More than 119,000 people suffered from bloodstream Staphylococcus aureus (staph) infections in the United States in 2017 – and nearly 20,000 died, according to a new Vital Signs report released today by the Centers for Disease Control and Prevention (CDC).
The findings show that hospital infection control efforts successfully reduced rates of serious staph infections in the U.S. Recent data, however, show that this success is slowing and staph still threatens patients.
The new data reflect rates for all Staphylococcus aureus infections: methicillin-resistant Staphylococcus aureus (MRSA) and methicillin-susceptible Staphylococcus aureus (MSSA). While MRSA is often better known, the report underscores that all staph can be deadly and that healthcare providers and administrators can take prevention steps to protect their patients.
According to electronic health record data from more than 400 acute care hospitals and population-based surveillance data from CDC’s Emerging Infections Program, MRSA bloodstream infections in healthcare settings decreased nationally by approximately 17 percent each year between 2005 and 2012. These reductions have recently started to stall, causing concern. The report also showed an almost 4 percent increase in MSSA infections that started outside of a healthcare setting each year from 2012 to 2017.
The rise in staph infections in the community may be linked to the opioid crisis. As reported by CDC last year, 9 percent of all serious staph infections in 2016 happened in people who inject drugs — up from 4 percent in 2011. Patients presenting with recurring staph infections should prompt healthcare providers to consider whether injection drug use could be the cause. To decrease staph infections in people who inject drugs, healthcare providers should link patients to drug-addiction treatment services and provide information on safe injection practices, wound care, and how to recognize early signs of infection.
Robert Redfield, MD, CDC Director
“Staph infections are a serious threat and can be deadly,” said CDC Director Robert Redfield, M.D. “U.S. hospitals have made significant progress, but this report tells us that all staph infections must remain a prevention priority for healthcare providers.”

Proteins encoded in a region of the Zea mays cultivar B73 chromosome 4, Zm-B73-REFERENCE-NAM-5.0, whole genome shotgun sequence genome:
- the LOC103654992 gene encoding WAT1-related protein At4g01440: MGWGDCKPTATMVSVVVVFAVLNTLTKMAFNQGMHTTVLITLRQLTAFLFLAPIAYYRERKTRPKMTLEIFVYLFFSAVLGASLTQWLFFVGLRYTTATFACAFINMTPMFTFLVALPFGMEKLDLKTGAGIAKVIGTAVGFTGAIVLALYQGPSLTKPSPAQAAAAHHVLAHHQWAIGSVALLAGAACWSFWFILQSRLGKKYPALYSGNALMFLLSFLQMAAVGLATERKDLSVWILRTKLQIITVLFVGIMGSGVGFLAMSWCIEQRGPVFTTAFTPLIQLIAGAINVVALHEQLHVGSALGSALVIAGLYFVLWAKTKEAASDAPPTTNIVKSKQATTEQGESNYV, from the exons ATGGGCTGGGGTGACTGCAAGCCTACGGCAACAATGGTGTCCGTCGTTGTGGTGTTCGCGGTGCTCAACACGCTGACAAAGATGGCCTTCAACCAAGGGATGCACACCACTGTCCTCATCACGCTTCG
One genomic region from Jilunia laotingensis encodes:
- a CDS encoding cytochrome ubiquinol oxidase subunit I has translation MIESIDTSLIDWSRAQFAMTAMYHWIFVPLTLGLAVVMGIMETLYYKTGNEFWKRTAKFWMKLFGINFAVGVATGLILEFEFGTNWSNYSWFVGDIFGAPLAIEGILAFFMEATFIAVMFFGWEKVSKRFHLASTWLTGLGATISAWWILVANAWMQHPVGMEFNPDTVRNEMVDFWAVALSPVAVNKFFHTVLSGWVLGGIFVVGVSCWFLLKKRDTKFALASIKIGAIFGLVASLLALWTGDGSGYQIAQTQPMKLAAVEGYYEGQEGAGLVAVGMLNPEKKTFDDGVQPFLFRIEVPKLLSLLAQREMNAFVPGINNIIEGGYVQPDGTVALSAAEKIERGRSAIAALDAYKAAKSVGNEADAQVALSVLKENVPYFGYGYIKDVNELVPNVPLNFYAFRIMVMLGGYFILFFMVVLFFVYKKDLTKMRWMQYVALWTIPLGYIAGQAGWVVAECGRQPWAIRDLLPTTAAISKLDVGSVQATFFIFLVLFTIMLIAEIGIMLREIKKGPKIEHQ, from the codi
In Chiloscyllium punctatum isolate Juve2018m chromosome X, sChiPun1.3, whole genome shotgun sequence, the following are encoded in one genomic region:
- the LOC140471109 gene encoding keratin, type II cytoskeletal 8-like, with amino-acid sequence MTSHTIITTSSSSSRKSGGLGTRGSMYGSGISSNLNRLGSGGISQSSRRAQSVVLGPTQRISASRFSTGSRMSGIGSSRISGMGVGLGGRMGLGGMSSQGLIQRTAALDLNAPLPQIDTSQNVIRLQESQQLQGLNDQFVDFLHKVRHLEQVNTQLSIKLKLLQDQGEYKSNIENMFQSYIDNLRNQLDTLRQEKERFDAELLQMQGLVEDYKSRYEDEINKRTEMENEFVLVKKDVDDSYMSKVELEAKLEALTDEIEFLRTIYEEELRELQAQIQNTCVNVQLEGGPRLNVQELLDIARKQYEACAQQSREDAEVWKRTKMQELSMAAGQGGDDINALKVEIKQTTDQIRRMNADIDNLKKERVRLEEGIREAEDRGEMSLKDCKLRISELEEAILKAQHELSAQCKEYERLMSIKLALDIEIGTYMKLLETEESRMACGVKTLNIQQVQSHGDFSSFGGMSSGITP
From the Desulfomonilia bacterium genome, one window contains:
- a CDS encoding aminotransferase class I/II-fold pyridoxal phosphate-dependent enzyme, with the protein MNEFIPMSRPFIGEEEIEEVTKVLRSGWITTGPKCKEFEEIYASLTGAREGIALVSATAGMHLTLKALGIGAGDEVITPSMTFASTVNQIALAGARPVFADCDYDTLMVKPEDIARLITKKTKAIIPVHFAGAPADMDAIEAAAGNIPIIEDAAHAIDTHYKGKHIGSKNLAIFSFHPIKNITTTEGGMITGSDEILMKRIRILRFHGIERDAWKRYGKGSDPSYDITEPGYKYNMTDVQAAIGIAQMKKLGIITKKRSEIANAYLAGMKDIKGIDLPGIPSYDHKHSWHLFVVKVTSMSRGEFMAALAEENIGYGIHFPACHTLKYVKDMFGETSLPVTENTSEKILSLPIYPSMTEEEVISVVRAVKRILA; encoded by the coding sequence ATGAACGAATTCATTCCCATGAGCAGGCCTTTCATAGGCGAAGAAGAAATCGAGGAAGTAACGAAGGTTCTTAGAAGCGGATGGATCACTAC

Protecting people from serious staph infections
Staph is a type of germ often found on human skin and on surfaces and objects that touch the skin. While the germ does not always harm people, it can get into the bloodstream and cause serious infections, which can lead to sepsis or death.
The risk for serious staph infection is greatest when people stay in healthcare facilities or have surgery, when medical devices are placed in their body, when they inject drugs, or when they come into close contact with someone who has staph. To reduce the spread of staph in the community, everyone should keep their hands clean, cover wounds, and avoid sharing items that contact skin, like towels, razors, and needles to prevent the spread of staph.
Healthcare providers and administrators can protect people by making staph prevention a priority. This includes implementing CDC recommendations, including the use of Contact Precautions (gloves and gowns), continually reviewing their facility infection data available from CDC’s National Healthcare Safety Network (NHSN), and considering other interventions if they are not meeting infection reduction goals.
Based on the facility, additional prevention measures could include screening patients at high risk, or decolonization (special bathing or medication that reduces germs people may carry and spread) at high risk periods or for certain types of procedures. Several healthcare systems in the United States have reported success after tailoring their approach to staph.
Athena Kourtis, MD, PhD, MPH, Division of Healthcare Quality Promotion
“We know infection prevention and control works but it’s not one-size-fits-all. Additional strategies, including decolonization, for example, may be needed in certain circumstances and patients, to ensure optimal prevention and the best outcome for the patients,” said Athena Kourtis, M.D, PhD, MPH, Associate Director for Data Activities in CDC’s Division of Healthcare Quality Promotion.